Why is it effective?

The audience contains people similar to the people i.e. behind the email addresses you collected via your lead ad, or in an e-commerce case; people who are similar to your customers.

Facebook will find a group of people in a particular country that you select, and you can tell it to look for a specific 1% who most match the demographics and interests of your audience sourceyour customers.

4. Remarketing Ads with exclusions

You've probably already heard of remarketing, or tried it already. (Reminder: it's those ads you keep seeing right after you've visited a website, and you know it's no coincidence).

However, a lot of people don't know that you can make these ads way more targeted and relevant, by excluding people who have visited specific web pages.

You should definitely look to exclude people who have already purchased the product. Because why throw ads at someone who already bought from you just a few hours or days ago? (unless you're selling a consumer product such as toilet paper, then by all means target them too).

You may also want to exclude your Facebook profile-likers, as these people may already know you and your product very well and you may already have top-of-mind position with these people.

However, this is completely depending on what type of product you have, what branch you're in and what your campaign goal is.

Why is it effective?

You're basically weeding out the least relevant people from an already highly targeted remarketing audience, which makes this audience much more likely to buy.

You're not wasting money on clicks with a very small chance of a sale.

5. Canvas Ads

Now this is one of the newer types of ads that not everyone has been trying out yet, however they are very cool.

With Canvas Ads you can create a mini website within Facebook, which opens when someone clicks your ad. In the Canvas environment you can show multiple products with links to several pages on your website, with great layout and flow.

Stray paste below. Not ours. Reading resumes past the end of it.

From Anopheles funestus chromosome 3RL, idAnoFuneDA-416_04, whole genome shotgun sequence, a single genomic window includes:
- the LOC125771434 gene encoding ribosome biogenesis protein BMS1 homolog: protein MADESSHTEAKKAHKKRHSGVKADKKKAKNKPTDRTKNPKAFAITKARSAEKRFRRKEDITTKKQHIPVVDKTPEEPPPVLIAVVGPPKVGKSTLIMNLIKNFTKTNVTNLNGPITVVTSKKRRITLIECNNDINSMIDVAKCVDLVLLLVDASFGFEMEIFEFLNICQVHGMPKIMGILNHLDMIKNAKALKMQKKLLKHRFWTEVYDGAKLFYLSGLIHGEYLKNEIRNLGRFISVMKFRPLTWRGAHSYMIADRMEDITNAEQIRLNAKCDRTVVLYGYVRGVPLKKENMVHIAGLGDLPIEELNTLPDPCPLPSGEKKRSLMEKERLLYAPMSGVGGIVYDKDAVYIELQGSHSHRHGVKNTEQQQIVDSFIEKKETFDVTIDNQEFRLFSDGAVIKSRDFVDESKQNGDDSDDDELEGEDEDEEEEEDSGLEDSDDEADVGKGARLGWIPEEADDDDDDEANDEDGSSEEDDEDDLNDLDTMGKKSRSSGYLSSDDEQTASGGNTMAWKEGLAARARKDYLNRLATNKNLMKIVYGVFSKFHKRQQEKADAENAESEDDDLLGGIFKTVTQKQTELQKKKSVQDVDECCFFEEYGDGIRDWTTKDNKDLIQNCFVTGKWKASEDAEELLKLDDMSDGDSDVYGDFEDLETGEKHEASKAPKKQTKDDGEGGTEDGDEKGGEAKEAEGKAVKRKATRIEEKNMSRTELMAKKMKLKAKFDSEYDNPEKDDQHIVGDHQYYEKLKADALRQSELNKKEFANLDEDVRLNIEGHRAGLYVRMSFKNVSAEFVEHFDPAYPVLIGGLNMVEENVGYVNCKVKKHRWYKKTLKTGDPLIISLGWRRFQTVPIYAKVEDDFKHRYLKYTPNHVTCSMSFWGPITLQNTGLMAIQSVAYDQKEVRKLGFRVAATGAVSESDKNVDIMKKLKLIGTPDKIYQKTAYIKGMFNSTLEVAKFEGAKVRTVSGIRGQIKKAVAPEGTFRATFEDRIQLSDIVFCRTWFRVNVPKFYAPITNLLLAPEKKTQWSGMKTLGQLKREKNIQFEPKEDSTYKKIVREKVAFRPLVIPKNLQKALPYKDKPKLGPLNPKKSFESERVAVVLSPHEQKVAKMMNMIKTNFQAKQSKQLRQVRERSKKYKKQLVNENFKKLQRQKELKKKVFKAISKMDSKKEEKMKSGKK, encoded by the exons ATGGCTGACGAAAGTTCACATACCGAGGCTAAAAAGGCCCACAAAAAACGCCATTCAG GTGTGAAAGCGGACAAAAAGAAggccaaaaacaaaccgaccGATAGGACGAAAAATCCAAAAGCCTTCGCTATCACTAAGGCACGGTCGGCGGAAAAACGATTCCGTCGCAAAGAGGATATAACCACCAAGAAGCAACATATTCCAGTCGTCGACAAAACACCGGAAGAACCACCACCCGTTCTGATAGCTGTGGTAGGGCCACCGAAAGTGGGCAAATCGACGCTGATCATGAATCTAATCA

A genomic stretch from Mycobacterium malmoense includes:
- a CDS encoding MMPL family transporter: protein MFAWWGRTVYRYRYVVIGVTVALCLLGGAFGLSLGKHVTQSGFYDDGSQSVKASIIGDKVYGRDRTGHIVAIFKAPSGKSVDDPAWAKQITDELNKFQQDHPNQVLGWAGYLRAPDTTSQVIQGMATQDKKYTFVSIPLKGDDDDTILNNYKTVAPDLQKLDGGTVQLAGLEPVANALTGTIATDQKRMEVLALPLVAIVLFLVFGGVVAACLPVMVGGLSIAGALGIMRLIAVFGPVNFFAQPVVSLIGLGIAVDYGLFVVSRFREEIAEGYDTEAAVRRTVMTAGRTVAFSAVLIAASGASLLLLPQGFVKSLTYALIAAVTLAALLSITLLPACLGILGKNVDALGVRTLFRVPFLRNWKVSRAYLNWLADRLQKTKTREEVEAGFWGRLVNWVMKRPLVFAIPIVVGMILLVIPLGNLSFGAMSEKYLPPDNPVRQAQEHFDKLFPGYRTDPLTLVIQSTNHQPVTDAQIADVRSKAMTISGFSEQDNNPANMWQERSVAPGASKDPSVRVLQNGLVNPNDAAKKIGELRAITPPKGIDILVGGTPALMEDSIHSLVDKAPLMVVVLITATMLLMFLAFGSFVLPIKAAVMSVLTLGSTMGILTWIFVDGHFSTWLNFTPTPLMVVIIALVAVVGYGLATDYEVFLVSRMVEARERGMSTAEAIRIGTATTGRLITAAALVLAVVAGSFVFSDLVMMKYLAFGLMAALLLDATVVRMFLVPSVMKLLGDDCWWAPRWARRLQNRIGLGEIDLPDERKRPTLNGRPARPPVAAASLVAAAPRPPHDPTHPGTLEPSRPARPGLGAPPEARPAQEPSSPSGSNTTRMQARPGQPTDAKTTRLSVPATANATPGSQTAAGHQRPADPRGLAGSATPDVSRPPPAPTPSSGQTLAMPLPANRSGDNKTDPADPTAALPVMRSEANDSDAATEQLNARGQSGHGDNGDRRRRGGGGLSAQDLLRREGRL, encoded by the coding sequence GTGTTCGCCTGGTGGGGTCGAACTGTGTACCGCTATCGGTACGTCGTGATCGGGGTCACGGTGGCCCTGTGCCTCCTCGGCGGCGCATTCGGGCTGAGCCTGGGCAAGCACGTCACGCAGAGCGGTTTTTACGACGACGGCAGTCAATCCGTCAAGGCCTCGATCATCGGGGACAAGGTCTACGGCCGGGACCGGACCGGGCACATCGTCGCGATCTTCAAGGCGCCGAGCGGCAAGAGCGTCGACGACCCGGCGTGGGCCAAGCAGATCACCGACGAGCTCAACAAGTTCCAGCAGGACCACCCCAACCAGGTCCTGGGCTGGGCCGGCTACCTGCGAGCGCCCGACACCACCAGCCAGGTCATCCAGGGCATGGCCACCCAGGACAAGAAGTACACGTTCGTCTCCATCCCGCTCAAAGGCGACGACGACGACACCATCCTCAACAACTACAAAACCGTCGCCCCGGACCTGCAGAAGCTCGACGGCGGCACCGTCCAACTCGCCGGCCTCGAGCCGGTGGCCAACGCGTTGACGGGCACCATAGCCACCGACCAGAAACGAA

Just look at this Canvas ad example by L'OCCITANE:

Why is it effective?

Say you quickly need a landing page for your ad campaign but don't have time or money to get your developer working on it - think canvas ad for a quick fix.

With a few high quality product images or even video, a nice font and strong USP's you could be serving your audience a "glossy" digital product catalogue in no-time. These ads usually have a much higher click-through-rate than regular image ads.

Conclusion

If you're one of the many web shop owners who's been promoting organic posts rather than actually using Facebook strategies to sell more products online, that's ok. As long as you're promoting the right posts and tracking the amount of sales these are generating, they're probably not doing too bad.

However, if you have no idea how they affect your sales and you're not tracking online purchases in Facebook; I can tell you right now you're actually wasting valuable advertising budget.

With one of my 5 Facebook types and strategiesthere is still hope!

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About the author

Lina Andersson is an independent Online Marketing Specialist based in Amsterdam. She has in-depth knowledge and experience working for clients in various industries and especially enjoys working together with start-ups and web shops. She combines creative marketing ideas with real data to increase your profit and get your target audience to your website through clever marketing strategies.

Want to get in touch? Email merequest a proposal here, or connect with me on LinkedIn